Only Icona Pop's "I Love It" (at No. 9) sounds better, but while that will likely be the Swedish duo's one hit wonder, "Blurred Lines" will more likely (hopefully) be the first of future Top 10 hits for Thicke. Which brings me to my next point....
2. Thicke, 36, has been kicking around forever (roughly a decade) without a Top 10 Hot 100 hit. Though a promising start, "When I Get You Alone," his 2003 debut single was an overambitious effort -- Walter Murphy's "A Fifth of Beethoven" should stay in the '70s -- that sounded as awkward then as it did when it was resurrected by Blaine on Glee in 2011. "Lost Without U," which hit No. 1 on the R&B singles chart in 2007, was a great song that had the misfortune of arriving just when real R&B was beginning to fall out of flavor in pop, and only made it to No. 14 on the Hot 100.
Real R&B has yet to make a real comeback, which makes the out-of-the-box success of "Blurred Lines" a possible harbinger of great things to come.
3. Bless Daft Punk's electronic heart. Like Thicke, the French duo has finally scored a long-delayed Top 10 hit (with "Get Lucky," currently No. 3), but what happened to the twosome's Gallic edge? There's less for "Get Lucky" guest star Pharrell Williams to do on "Blurred Lines," which might be why I'd rather spend four and a half minutes listening to him there. If Pharrell, 40, ever bottles what keeps him looking forever so young, I want a rest-of-my-lifetime supply, but I prefer him behind the scenes, producing (a role he handled on "Blurred Lines"), rather than in front of the microphone. (Imagine what "Get Lucky" would have sounded like with Thicke's tipsy falsetto taking the lead.)
4. If you're going to employ a falsetto lead and a retro funk-soul groove on a contemporary pop single, you can't go wrong if your most obvious influences are James Brown's "Get Up (I Feel Like Being a) Sex Machine," which is actually quoted on "Blurred Lines," and Marvin Gaye's "Got to Give It Up," a 1977 No. 1 smash that's remains my all-time favorite Gaye joint.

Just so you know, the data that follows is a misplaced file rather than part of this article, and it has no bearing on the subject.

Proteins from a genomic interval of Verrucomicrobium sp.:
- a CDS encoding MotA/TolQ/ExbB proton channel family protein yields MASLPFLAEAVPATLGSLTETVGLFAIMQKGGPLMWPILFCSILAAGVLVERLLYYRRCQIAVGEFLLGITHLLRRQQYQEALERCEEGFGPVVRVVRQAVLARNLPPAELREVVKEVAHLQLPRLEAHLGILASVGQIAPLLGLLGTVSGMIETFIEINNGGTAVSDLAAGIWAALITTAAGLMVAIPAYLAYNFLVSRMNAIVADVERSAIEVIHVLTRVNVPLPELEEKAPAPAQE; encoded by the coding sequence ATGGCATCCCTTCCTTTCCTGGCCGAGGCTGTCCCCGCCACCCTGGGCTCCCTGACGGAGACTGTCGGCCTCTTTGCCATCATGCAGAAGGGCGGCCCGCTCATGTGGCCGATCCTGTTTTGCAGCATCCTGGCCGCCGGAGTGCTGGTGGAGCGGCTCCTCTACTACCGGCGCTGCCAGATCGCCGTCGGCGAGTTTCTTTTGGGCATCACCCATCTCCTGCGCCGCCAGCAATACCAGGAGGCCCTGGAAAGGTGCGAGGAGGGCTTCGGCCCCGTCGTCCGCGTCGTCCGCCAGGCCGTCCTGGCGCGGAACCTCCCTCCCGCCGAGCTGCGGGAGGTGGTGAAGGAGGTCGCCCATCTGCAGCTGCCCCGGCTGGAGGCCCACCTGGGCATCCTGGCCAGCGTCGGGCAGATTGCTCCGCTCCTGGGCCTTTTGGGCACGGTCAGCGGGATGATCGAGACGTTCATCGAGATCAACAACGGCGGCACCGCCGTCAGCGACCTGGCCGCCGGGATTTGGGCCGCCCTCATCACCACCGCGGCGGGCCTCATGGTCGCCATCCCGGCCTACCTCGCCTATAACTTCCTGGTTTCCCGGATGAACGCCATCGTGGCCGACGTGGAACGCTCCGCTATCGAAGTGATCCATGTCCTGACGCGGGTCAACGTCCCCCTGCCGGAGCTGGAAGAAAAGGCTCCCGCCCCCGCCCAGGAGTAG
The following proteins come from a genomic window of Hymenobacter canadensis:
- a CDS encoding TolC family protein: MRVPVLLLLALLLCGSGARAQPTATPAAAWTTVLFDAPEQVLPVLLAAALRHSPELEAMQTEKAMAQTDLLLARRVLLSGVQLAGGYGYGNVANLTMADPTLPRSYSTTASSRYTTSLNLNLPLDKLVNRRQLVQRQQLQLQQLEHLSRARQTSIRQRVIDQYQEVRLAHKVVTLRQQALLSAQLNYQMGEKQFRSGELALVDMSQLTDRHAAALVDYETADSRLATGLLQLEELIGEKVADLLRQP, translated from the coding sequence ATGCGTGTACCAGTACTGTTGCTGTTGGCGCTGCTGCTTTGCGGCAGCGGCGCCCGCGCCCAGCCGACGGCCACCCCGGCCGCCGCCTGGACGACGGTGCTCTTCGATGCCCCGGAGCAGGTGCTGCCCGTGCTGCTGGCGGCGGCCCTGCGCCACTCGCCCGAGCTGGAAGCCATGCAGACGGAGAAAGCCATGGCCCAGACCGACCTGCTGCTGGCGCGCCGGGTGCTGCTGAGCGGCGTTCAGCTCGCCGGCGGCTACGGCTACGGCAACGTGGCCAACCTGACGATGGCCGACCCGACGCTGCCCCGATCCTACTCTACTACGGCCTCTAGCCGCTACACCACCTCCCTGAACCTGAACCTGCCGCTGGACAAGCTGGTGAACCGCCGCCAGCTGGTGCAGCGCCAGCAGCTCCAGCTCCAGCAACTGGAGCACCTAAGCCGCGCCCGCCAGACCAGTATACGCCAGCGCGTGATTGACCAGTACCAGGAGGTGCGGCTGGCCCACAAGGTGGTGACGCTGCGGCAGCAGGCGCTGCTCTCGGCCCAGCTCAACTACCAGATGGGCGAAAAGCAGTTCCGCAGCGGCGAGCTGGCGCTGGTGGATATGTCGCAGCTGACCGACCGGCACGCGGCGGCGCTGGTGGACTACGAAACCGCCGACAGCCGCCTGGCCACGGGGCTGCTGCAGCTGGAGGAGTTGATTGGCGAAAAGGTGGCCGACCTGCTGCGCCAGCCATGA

5. "Blurred Lines" makes a lot better use of T.I.'s performing talents than Identity Thief. I finally got to see the early 2013 big-screen hit a few days ago on a Qantas flight from Santiago de Chile to Sydney, and I couldn't believe that it was even worse than the bad reviews led me to believe it would be. It's a sad day in moviemaking when you've got two leads as engaging as Jason Bateman and Melissa McCarthy being directed by Seth Gordon (who handled the honors for 2011 nasty-awesome Horrible Bosses) and the only bright spots are the occasional T.I. sightings. Of all the eye candy in the "Blurred Lines" video, T.I.'s is the sweetest.
6. Lines are super-flattering in pop. For proof, listen to Blondie's Parallel Lines, Grandmaster Melle Mel's "White Lines," and Massive Attack's Blue Lines.
7. I can live without all that flashing hashtag stuff ("#THICKE" and "#BLURREDLINES") -- Come on, Robin, did you really think you needed to court a Twitter explosion to make this great track a hit? -- but Thicke and company prove that you don't have to be Beyoncé and company (in the "Single Ladies" clip) to make effective use of a simple visual concept set against a plain white background.
8. Unlike Drake, Thicke makes a, erm... big ego seem sexy. When that sign announcing that "ROBIN THICK HAS A BIG D" pops up near the end, it makes me want to see... um, hear a lot more.